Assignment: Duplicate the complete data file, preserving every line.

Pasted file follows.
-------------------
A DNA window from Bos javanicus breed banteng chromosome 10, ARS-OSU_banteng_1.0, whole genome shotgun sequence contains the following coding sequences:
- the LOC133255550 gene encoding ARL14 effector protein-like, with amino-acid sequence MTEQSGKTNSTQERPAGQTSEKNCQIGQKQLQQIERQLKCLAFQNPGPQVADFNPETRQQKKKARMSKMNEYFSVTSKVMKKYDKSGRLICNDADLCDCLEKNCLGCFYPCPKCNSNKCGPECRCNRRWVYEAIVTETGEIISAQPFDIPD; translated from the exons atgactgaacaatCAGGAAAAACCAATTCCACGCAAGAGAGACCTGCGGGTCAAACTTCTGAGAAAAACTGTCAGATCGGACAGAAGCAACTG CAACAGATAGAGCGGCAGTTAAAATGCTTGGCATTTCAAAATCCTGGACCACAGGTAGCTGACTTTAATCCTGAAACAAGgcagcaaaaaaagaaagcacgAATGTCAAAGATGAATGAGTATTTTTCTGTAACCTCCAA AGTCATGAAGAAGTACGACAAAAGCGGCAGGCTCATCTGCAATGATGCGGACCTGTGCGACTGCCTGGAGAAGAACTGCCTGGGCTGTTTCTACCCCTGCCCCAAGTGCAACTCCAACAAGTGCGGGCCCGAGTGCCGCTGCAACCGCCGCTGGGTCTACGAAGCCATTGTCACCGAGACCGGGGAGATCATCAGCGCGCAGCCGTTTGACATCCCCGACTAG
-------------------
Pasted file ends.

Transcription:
A DNA window from Bos javanicus breed banteng chromosome 10, ARS-OSU_banteng_1.0, whole genome shotgun sequence contains the following coding sequences:
- the LOC133255550 gene encoding ARL14 effector protein-like, with amino-acid sequence MTEQSGKTNSTQERPAGQTSEKNCQIGQKQLQQIERQLKCLAFQNPGPQVADFNPETRQQKKKARMSKMNEYFSVTSKVMKKYDKSGRLICNDADLCDCLEKNCLGCFYPCPKCNSNKCGPECRCNRRWVYEAIVTETGEIISAQPFDIPD; translated from the exons atgactgaacaatCAGGAAAAACCAATTCCACGCAAGAGAGACCTGCGGGTCAAACTTCTGAGAAAAACTGTCAGATCGGACAGAAGCAACTG CAACAGATAGAGCGGCAGTTAAAATGCTTGGCATTTCAAAATCCTGGACCACAGGTAGCTGACTTTAATCCTGAAACAAGgcagcaaaaaaagaaagcacgAATGTCAAAGATGAATGAGTATTTTTCTGTAACCTCCAA AGTCATGAAGAAGTACGACAAAAGCGGCAGGCTCATCTGCAATGATGCGGACCTGTGCGACTGCCTGGAGAAGAACTGCCTGGGCTGTTTCTACCCCTGCCCCAAGTGCAACTCCAACAAGTGCGGGCCCGAGTGCCGCTGCAACCGCCGCTGGGTCTACGAAGCCATTGTCACCGAGACCGGGGAGATCATCAGCGCGCAGCCGTTTGACATCCCCGACTAG